Some 30,000 palm tree seeds were planted on Monday along a 10km stretch of National Road 7 leading to the Cambodia-Laos border in Stung Treng province.
The seeds were planted on both sides of the road between post markers 040 and 042, the Stung Treng provincial administration’s Facebook page said.
Some 500 provincial officials, the armed forces and students, led by Stung Treng provincial governor Mom Saroeun and provincial council chairman Chheang Lak, assisted in planting the 30,000 seeds.
Provincial officials said on Tuesday that this was the third occasion in which palm tree seeds had been planted along the road. The first planting occurred in 2016 – in which only 70 per cent of seeds successfully grew – with a second planting ceremony occurring in Kampong Cham province last year.
In total, 40km of the road has had palm trees planted over the three ceremonies, with officials planning to cover 153km of the Cambodia-Laos border road, said Stung Treng provincial hall spokesman Meng Kong.
Palm trees are a famously versatile crop that has been used in Cambodian society in a multitude of ways for millennia – from harvesting their fruit to extracting their oil and using their wood in construction.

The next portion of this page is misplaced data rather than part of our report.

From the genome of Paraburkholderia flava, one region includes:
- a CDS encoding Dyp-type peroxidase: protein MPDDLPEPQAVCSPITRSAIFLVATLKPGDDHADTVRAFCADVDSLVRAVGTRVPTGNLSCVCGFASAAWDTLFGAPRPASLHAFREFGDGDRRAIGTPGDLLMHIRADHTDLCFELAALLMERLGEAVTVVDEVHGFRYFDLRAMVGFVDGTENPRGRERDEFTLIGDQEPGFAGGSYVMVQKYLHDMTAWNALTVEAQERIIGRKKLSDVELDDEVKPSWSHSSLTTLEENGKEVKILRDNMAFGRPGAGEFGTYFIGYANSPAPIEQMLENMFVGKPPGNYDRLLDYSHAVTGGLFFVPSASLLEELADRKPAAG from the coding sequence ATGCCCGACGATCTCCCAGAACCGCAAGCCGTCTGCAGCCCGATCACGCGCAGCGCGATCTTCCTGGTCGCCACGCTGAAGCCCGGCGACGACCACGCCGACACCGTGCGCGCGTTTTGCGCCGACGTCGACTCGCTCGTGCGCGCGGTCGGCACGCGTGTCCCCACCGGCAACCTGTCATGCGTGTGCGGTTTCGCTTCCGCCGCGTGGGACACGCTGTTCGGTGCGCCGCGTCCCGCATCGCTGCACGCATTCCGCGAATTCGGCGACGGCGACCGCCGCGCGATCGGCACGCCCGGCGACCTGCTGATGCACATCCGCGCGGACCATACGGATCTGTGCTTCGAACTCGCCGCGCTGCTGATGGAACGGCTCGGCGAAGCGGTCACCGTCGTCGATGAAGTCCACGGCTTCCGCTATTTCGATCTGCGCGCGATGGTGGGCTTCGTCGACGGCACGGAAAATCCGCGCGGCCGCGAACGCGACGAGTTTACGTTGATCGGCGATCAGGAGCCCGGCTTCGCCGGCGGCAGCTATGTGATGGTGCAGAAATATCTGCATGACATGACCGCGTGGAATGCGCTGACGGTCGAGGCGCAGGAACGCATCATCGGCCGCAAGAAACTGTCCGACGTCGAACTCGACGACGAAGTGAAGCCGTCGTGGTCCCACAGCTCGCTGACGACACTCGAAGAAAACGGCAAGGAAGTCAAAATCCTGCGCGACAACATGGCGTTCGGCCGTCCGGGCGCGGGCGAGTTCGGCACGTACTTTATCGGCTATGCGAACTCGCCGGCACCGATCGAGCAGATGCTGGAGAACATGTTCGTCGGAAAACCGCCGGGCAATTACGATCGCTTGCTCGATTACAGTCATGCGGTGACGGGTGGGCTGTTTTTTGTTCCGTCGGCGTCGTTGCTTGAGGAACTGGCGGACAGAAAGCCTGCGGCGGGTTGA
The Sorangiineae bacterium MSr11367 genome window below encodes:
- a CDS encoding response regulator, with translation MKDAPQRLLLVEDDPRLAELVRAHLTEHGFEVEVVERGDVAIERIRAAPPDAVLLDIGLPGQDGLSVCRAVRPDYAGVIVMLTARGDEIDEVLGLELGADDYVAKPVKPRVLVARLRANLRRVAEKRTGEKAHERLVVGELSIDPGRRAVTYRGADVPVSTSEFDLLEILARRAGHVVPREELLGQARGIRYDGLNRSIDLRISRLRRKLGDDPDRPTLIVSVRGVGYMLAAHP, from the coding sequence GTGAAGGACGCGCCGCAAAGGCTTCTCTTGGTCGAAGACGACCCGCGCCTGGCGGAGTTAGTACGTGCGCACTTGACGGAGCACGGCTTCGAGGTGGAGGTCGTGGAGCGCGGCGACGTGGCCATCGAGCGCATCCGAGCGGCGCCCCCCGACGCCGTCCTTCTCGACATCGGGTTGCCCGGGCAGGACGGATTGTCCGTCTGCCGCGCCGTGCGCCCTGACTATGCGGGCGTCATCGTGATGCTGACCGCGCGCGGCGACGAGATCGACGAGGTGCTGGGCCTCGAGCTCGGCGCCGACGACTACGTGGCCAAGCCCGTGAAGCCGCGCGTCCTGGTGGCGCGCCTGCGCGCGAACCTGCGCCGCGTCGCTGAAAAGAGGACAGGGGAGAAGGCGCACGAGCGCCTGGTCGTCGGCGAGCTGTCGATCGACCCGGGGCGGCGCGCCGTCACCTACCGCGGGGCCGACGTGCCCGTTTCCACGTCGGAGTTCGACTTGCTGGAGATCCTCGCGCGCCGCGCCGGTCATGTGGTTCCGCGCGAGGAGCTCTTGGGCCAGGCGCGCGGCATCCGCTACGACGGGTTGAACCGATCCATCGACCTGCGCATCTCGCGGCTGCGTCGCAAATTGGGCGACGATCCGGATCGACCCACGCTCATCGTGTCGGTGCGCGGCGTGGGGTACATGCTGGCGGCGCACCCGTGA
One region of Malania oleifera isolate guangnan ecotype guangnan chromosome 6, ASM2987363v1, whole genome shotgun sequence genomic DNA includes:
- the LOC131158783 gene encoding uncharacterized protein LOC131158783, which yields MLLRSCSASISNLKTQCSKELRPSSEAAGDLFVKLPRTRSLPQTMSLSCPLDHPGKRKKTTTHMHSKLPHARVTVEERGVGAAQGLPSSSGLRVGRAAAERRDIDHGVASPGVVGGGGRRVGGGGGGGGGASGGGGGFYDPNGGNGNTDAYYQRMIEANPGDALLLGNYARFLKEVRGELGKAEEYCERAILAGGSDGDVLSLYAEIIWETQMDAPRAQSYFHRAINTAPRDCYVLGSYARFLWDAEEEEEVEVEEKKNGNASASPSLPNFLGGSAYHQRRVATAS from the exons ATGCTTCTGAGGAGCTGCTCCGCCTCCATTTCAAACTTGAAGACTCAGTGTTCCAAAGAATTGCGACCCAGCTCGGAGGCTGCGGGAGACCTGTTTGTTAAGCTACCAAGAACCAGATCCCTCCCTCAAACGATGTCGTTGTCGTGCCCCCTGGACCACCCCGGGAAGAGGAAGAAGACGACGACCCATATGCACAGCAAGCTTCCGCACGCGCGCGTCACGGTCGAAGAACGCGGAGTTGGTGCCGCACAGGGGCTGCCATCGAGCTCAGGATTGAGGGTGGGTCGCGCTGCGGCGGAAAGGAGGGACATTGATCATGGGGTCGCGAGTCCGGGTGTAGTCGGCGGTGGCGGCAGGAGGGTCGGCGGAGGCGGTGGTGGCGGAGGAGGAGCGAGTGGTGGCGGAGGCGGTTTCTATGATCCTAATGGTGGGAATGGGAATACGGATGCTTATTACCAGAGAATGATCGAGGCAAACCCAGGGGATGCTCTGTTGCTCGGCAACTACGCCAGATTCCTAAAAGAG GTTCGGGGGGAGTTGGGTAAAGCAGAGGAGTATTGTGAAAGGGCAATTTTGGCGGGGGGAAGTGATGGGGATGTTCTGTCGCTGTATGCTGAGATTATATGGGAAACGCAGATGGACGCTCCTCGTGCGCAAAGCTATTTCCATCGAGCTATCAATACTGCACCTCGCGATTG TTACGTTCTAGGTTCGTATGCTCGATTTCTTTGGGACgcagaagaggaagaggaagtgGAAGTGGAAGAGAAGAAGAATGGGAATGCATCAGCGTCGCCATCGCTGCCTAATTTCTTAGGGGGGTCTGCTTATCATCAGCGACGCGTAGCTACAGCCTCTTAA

Saroeun said palm trees are part of Cambodia’s national identity and have been a feature of the country’s landscape since ancient times.
“Planting palm trees is a historic activity in the province and celebrates the culture and identity of the nation. It encourages the younger generation to love their country,” he said.
Deputy Chair of the Border Committee Koy Pisey said there had been no instruction by the government to plant palm trees along the border, but the border committee supported any province that wanted to do this.
“We support the planting of not only palm trees, but any trees. I support planting trees along the border and if palm trees are planted on the existing border markers, it would be good,” she said.
In August 2017, Cambodia and Laos engaged in an armed confrontation after Lao soldiers entered a station in Stung Treng province’s Siem Pang district, as the two countries had not finished demarcating the border.